What emergency? Rushing through education overhaul landed Arkansas in a mess

June 2, 2023 6:00 am

Arkansas Gov. Sarah Huckabee Sanders unveiled her education initiative, Arkansas LEARNS, on Feb. 8, 2023, alongside dozens of state lawmakers. The sweeping education law was one of the main focuses of the 2023 legislative session. (John Sykes/Arkansas Advocate)

The state finds itself in a quandary of its own making as the Arkansas Supreme Court considers arguments for and against blocking enforcement of the Sanders administration’s signature education overhaul law.

Here’s a recap:


  • In early March, Gov. Sarah Huckabee Sanders, with the devotion of the Legislature’s Republican supermajority, passed the 145-page LEARNS Act in under two weeks despite concerns from educators and others that the pace of adoption moved too quickly to properly consider all of the bill’s implications. The legislation included an emergency clause, which allowed the law to take effect immediately rather than the usual 91 days after the end of the legislative session.
  • Near simultaneously with passage of the LEARNS Act, the tiny Marvell-Elaine School District faced imminent consolidation with another district under state law regarding student population size. The state Board of Education felt it had no option but to close the MESD schools, but district supporters saw a glimmer of hope in a provision of the new education law that allows a district at risk of consolidation to enter a “transformation contract” with a charter-school management company to keep itself open.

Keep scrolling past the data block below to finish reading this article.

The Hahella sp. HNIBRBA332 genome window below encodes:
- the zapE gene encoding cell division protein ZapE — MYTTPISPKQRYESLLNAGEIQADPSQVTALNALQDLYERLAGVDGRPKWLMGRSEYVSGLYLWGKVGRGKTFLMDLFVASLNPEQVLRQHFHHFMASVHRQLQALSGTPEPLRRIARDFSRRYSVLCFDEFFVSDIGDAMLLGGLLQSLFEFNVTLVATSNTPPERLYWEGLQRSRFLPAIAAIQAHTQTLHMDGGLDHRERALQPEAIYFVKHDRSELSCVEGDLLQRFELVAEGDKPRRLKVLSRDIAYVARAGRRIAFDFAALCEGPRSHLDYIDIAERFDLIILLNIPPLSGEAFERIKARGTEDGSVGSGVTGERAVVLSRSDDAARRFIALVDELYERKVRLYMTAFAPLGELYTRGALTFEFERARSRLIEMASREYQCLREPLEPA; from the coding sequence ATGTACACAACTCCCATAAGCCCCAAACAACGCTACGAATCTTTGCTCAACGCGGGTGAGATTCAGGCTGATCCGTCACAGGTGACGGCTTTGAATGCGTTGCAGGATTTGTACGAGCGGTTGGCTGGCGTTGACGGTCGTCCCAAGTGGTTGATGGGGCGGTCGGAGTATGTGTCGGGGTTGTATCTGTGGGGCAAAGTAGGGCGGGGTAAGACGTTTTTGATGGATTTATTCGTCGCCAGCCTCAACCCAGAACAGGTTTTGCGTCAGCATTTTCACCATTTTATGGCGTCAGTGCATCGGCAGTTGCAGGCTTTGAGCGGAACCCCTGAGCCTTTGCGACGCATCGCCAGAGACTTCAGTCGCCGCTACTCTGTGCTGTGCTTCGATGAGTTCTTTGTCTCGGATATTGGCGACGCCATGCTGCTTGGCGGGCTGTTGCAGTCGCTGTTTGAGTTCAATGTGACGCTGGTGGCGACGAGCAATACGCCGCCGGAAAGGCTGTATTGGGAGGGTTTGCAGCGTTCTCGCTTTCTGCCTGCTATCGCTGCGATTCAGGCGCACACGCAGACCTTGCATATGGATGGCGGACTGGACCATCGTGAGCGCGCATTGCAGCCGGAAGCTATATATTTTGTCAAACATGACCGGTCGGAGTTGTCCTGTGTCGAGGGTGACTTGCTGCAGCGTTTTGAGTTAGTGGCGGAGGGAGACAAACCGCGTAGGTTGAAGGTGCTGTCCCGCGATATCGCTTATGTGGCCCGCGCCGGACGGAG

• On April 13, that’s the step the state board took, authorizing Education Commissioner Jacob Oliva to assume control of the Marvell-Elaine district and negotiate a contract with a charter-school company.
  • On May 5, the state board approved that contract with the Friendship Education Foundation.
  • On May 8, Little Rock attorney Ali Noland filed a state court lawsuit on behalf of parents and teachers in the Marvell-Elaine district. The suit argued that the LEARNS Act emergency clause was defective because the Legislature failed to follow the state Constitution requiring a separate two-thirds majority vote for such action.
  • On May 26, Pulaski County Circuit Judge Herb Wright granted a temporary restraining order that blocked implementation of the LEARNS Act until a June 20 hearing. 
  • On Tuesday, Attorney General Tim Griffin filed an emergency request with the Supreme Court to stay the TRO, and Noland and others filed responses to that request Thursday.

All of this legal wrangling could have been avoided had the Sanders administration not been so hellbent on getting its complicated overhaul of Arkansas’ education system in place for the beginning of the 2023-24 school year.

As I and others asked when the bill was hastily introduced and passed: What’s the rush?